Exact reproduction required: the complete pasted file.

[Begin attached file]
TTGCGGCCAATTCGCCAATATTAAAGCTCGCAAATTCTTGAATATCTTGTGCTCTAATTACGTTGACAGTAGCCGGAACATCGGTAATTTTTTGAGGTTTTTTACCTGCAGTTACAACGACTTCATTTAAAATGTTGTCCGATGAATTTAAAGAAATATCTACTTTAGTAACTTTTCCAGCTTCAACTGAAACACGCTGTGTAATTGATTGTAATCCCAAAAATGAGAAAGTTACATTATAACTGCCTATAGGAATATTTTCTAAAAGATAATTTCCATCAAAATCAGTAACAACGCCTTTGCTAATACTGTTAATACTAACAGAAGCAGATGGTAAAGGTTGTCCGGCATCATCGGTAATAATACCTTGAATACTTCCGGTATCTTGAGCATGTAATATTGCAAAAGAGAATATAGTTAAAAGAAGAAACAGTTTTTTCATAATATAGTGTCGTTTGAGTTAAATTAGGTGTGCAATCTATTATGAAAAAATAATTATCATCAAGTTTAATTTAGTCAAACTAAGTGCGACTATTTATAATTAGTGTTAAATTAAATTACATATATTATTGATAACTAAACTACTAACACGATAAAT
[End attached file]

TTGCGGCCAATTCGCCAATATTAAAGCTCGCAAATTCTTGAATATCTTGTGCTCTAATTACGTTGACAGTAGCCGGAACATCGGTAATTTTTTGAGGTTTTTTACCTGCAGTTACAACGACTTCATTTAAAATGTTGTCCGATGAATTTAAAGAAATATCTACTTTAGTAACTTTTCCAGCTTCAACTGAAACACGCTGTGTAATTGATTGTAATCCCAAAAATGAGAAAGTTACATTATAACTGCCTATAGGAATATTTTCTAAAAGATAATTTCCATCAAAATCAGTAACAACGCCTTTGCTAATACTGTTAATACTAACAGAAGCAGATGGTAAAGGTTGTCCGGCATCATCGGTAATAATACCTTGAATACTTCCGGTATCTTGAGCATGTAATATTGCAAAAGAGAATATAGTTAAAAGAAGAAACAGTTTTTTCATAATATAGTGTCGTTTGAGTTAAATTAGGTGTGCAATCTATTATGAAAAAATAATTATCATCAAGTTTAATTTAGTCAAACTAAGTGCGACTATTTATAATTAGTGTTAAATTAAATTACATATATTATTGATAACTAAACTACTAACACGATAAAT